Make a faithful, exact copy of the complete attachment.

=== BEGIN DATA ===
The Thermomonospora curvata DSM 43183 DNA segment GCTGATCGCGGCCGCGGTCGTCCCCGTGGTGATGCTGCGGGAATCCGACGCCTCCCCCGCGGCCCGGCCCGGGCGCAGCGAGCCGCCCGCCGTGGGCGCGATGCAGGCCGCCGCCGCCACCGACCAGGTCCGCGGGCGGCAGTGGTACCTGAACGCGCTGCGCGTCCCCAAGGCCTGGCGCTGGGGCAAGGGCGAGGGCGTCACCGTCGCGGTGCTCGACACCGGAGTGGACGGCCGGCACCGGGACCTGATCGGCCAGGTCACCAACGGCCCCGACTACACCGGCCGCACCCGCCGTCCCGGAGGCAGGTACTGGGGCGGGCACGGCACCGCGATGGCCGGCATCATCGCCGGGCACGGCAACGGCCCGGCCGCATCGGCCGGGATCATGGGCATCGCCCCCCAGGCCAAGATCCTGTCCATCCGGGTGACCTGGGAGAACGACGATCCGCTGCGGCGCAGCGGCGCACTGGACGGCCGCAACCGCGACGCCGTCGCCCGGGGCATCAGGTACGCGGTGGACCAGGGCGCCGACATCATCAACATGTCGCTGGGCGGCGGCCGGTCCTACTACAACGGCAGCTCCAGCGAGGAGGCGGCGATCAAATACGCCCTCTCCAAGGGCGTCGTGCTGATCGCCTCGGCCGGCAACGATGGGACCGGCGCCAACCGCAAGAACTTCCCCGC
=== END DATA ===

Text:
The Thermomonospora curvata DSM 43183 DNA segment GCTGATCGCGGCCGCGGTCGTCCCCGTGGTGATGCTGCGGGAATCCGACGCCTCCCCCGCGGCCCGGCCCGGGCGCAGCGAGCCGCCCGCCGTGGGCGCGATGCAGGCCGCCGCCGCCACCGACCAGGTCCGCGGGCGGCAGTGGTACCTGAACGCGCTGCGCGTCCCCAAGGCCTGGCGCTGGGGCAAGGGCGAGGGCGTCACCGTCGCGGTGCTCGACACCGGAGTGGACGGCCGGCACCGGGACCTGATCGGCCAGGTCACCAACGGCCCCGACTACACCGGCCGCACCCGCCGTCCCGGAGGCAGGTACTGGGGCGGGCACGGCACCGCGATGGCCGGCATCATCGCCGGGCACGGCAACGGCCCGGCCGCATCGGCCGGGATCATGGGCATCGCCCCCCAGGCCAAGATCCTGTCCATCCGGGTGACCTGGGAGAACGACGATCCGCTGCGGCGCAGCGGCGCACTGGACGGCCGCAACCGCGACGCCGTCGCCCGGGGCATCAGGTACGCGGTGGACCAGGGCGCCGACATCATCAACATGTCGCTGGGCGGCGGCCGGTCCTACTACAACGGCAGCTCCAGCGAGGAGGCGGCGATCAAATACGCCCTCTCCAAGGGCGTCGTGCTGATCGCCTCGGCCGGCAACGATGGGACCGGCGCCAACCGCAAGAACTTCCCCGC